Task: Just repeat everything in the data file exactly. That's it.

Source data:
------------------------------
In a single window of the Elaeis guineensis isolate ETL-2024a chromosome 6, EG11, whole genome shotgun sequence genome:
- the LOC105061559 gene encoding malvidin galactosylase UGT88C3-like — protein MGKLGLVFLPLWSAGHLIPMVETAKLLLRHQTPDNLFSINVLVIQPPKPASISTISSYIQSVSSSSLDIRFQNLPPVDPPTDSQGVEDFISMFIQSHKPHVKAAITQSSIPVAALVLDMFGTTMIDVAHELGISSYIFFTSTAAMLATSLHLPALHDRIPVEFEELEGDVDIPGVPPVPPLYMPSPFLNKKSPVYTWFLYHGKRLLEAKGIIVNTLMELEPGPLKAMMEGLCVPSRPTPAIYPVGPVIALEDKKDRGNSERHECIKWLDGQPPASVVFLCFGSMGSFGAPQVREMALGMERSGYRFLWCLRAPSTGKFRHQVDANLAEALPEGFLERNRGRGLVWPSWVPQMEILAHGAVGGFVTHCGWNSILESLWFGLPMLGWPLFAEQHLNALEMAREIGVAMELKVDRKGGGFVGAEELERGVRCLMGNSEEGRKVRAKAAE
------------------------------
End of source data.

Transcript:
In a single window of the Elaeis guineensis isolate ETL-2024a chromosome 6, EG11, whole genome shotgun sequence genome:
- the LOC105061559 gene encoding malvidin galactosylase UGT88C3-like — protein MGKLGLVFLPLWSAGHLIPMVETAKLLLRHQTPDNLFSINVLVIQPPKPASISTISSYIQSVSSSSLDIRFQNLPPVDPPTDSQGVEDFISMFIQSHKPHVKAAITQSSIPVAALVLDMFGTTMIDVAHELGISSYIFFTSTAAMLATSLHLPALHDRIPVEFEELEGDVDIPGVPPVPPLYMPSPFLNKKSPVYTWFLYHGKRLLEAKGIIVNTLMELEPGPLKAMMEGLCVPSRPTPAIYPVGPVIALEDKKDRGNSERHECIKWLDGQPPASVVFLCFGSMGSFGAPQVREMALGMERSGYRFLWCLRAPSTGKFRHQVDANLAEALPEGFLERNRGRGLVWPSWVPQMEILAHGAVGGFVTHCGWNSILESLWFGLPMLGWPLFAEQHLNALEMAREIGVAMELKVDRKGGGFVGAEELERGVRCLMGNSEEGRKVRAKAAE